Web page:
THE UPSIDE DOWNLess Is More: What Buckminster Fuller Still has to Teach Us
John Mitchinson explores the lessons in the inventor, philosopher and mathematician’s ‘doing more with less’ philosophy
Watching Jeff Bezos’s New Shepard rocket ship take-off from his Texas ranch, I found myself filled with nostalgia for a time when our technological vision extended beyond the opening of space for tourism and profit.
I’ve been reading an astonishingly prescient, slightly mad, ridiculously entertaining, manifesto from 1969 called the Operating Manual for Spaceship Earth by the American architect, inventor, poet, philosopher, author, teacher, entrepreneur, artist, and mathematician, Richard Buckminster Fuller. His answer to the question ‘what does it feel like to be on board a spaceship?’ was simple: we’re already on one. And it needs our help.
Fuller was convinced that the secret to saving the world was better design. His axiom was “maximum advantage from minimal energy” – a principle he observed throughout the natural world in the structure of plants and animals.
He started with housing. Ignoring thousands of years of building tradition, he went back to first principles. What if he based house design on the human frame, or a tree, hanging everything off a trunk or backbone; a system that used gravity instead of fighting it? And what if he made it from the lightest materials, like those already being used in aircraft manufacture?
The result, prototyped in 1929, was the first entirely self-sufficient, portable house. Looking like an aluminium yurt, it was suspended on a central pole, ran on a diesel generator, and recycled its own water so it didn’t need plumbing. He called it the Dymaxion house – ‘dymaxion’ from a contraction of ‘dynamic’, ‘maximum’, and ‘tension’. It was priced at $1,500 (about $40,000 today), which meant that it could be marketed as “a house that costs no more than a car”. Although it never went into mass production, it put Fuller’s name – and Dymaxion’s – on the map.
Always trying to “do more with less”, he went on thinking about the lightest and strongest possible building. The simplest way of enclosing space is a regular pyramid, or tetrahedron, each side of which is an equilateral triangle. The most efficient way to enclose space is a sphere, because it uses the least possible surface area of any three-dimensional shape. Then came his Eureka moment.
What if he built a sphere out of triangular planes? Wouldn’t that have the spatial capacity of a sphere and the strength of a pyramid? It worked. Cut in half, his sphere enclosed the largest possible volume of interior space with the least amount of surface area, offering huge savings on materials and cost. Fuller called it “geodesic” because a ‘geodesic line’ is the shortest distance between any two points on a sphere (from the Greek, geodaisia, meaning ‘dividing the earth’).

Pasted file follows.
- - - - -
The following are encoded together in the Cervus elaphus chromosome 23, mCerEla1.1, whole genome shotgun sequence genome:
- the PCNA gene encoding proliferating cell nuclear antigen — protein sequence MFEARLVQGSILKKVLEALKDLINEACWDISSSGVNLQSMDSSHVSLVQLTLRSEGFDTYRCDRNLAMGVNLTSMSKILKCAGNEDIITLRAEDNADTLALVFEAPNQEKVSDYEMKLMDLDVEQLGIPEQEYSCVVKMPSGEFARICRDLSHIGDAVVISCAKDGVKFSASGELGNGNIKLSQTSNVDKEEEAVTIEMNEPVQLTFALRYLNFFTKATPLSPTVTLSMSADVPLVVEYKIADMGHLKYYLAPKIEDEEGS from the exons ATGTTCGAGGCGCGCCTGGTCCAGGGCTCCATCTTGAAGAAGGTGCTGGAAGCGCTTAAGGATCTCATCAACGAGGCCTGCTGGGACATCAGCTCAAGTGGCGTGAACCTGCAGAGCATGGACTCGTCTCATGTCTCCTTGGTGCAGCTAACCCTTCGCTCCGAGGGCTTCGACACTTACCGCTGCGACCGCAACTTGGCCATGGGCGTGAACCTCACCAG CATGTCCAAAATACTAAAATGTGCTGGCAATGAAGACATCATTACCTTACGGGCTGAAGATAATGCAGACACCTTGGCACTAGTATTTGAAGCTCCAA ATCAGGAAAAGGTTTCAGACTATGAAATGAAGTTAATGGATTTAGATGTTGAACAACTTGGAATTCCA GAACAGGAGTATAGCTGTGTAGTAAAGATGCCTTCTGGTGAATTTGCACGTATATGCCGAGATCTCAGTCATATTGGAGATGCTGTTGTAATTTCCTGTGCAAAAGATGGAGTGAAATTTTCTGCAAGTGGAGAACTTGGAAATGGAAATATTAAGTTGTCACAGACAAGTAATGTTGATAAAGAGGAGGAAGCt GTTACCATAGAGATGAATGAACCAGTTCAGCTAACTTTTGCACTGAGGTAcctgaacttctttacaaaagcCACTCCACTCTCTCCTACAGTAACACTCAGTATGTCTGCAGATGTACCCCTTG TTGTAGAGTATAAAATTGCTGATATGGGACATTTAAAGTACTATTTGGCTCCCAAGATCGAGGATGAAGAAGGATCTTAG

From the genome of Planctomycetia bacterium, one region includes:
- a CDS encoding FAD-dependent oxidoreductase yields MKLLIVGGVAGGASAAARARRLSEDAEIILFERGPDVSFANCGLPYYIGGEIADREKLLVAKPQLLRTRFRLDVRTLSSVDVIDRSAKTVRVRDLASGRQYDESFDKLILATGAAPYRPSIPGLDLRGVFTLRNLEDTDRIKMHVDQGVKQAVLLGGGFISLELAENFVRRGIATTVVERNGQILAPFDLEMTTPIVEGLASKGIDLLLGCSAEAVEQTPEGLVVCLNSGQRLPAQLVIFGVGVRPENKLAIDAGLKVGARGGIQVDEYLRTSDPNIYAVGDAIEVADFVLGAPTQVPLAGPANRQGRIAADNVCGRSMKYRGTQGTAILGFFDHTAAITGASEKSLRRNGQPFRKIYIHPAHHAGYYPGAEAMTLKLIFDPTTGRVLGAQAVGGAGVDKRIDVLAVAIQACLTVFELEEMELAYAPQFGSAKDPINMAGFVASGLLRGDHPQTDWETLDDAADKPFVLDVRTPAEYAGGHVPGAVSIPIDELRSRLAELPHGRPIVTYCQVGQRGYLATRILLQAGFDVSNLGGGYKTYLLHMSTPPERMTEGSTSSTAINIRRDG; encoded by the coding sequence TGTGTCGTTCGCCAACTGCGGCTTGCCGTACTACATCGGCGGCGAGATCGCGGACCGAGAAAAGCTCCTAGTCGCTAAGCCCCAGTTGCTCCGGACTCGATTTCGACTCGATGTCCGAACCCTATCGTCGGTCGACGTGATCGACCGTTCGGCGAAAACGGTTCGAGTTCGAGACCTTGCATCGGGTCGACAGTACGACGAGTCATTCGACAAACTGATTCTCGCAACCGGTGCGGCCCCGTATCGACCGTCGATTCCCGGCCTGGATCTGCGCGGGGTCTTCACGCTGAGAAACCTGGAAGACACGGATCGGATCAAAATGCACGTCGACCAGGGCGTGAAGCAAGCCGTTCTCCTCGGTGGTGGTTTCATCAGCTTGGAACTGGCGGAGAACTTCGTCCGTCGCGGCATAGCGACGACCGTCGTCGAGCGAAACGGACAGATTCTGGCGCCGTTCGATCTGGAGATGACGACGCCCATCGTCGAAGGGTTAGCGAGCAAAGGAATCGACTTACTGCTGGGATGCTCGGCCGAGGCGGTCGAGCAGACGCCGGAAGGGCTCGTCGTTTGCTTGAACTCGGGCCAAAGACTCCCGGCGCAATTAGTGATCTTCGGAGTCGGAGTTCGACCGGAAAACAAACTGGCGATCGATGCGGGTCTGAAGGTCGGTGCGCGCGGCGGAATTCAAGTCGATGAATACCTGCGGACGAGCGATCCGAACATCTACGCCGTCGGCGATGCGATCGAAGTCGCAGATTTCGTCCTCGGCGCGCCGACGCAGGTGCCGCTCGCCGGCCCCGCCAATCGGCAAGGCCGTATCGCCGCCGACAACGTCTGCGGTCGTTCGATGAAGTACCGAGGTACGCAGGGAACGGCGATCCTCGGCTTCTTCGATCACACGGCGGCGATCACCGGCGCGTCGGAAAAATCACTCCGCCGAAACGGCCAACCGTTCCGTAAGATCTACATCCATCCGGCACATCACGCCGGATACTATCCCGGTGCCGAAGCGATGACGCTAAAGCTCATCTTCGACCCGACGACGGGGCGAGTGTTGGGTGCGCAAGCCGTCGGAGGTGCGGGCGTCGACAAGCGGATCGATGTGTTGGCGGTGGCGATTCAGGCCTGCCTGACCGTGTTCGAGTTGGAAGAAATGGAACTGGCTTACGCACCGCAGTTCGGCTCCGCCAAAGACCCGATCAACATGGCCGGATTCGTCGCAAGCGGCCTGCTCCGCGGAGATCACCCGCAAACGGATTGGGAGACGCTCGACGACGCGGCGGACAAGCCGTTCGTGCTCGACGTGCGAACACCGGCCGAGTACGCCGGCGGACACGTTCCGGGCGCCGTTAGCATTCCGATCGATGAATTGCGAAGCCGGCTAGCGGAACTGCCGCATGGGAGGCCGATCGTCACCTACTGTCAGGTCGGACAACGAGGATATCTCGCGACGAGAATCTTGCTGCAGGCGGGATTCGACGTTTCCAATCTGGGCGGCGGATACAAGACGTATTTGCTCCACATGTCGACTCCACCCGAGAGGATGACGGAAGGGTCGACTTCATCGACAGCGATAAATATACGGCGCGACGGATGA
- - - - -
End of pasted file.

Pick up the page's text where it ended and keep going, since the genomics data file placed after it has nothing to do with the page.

It was an immediate success, turned Buckminster Fuller into a household name, and even made him some money. He took out the patent in 1954, but always refused to set up as the exclusive manufacturer. There are now over 500,000 geodesic structures across the world, including the Eden Project in Cornwall and the Huston Astrodome in Texas.
Fuller’s inspiration for the dome was the way in which the protons, neutrons and electrons of the atom fit together to create matter. In fact, he came to believe that the natural geometry of the whole universe is based on arrays of interlocking tetrahedra. He already had seen how the light-but-strong structure was used all over nature: in the cornea of the eye, in the shape of some viruses, and even in the configuration of the testicles.
In 1985, his discovery was to receive the ultimate endorsement when a team of scientists in Houston Texas discovered a new class of carbon molecule (C60) shaped exactly like a geodesic sphere. Its discovery won them the Nobel Prize and they named the molecule “buckminsterfullerene” (or the “buckyball”). It is the third known form of pure carbon in nature, after diamond and graphite.
Fuller’s inventions may not yet have transformed our daily lives. We don’t live in Fuller-designed houses or drive Dymaxion cars – and geodesic domes tend to leak. But none of this would have troubled Fuller. He wasn’t interested in inventions as such. Instead of the dome, he said, “I could have ended up with a pair of flying slippers”. His designs were merely a by-product of his larger quest: “My objective was humanity’s comprehensive success in the universe.”
Fuller’s real influence has been in the worldview he has helped to create. Words we now use as standard such as ‘synergy’ and ‘holistic’ are a direct result of Fuller’s work. Every global campaign against poverty, or in favour of sustainability, owes something to Fuller’s vision and to his ‘doing more with less’ mantra.
As his friend John Cage wrote: “His life was so important that it shines almost with the same intensity now that it did when he had it.”
It’s hard to imagine Messrs Bezos, Musk and Zuckerberg being so remembered.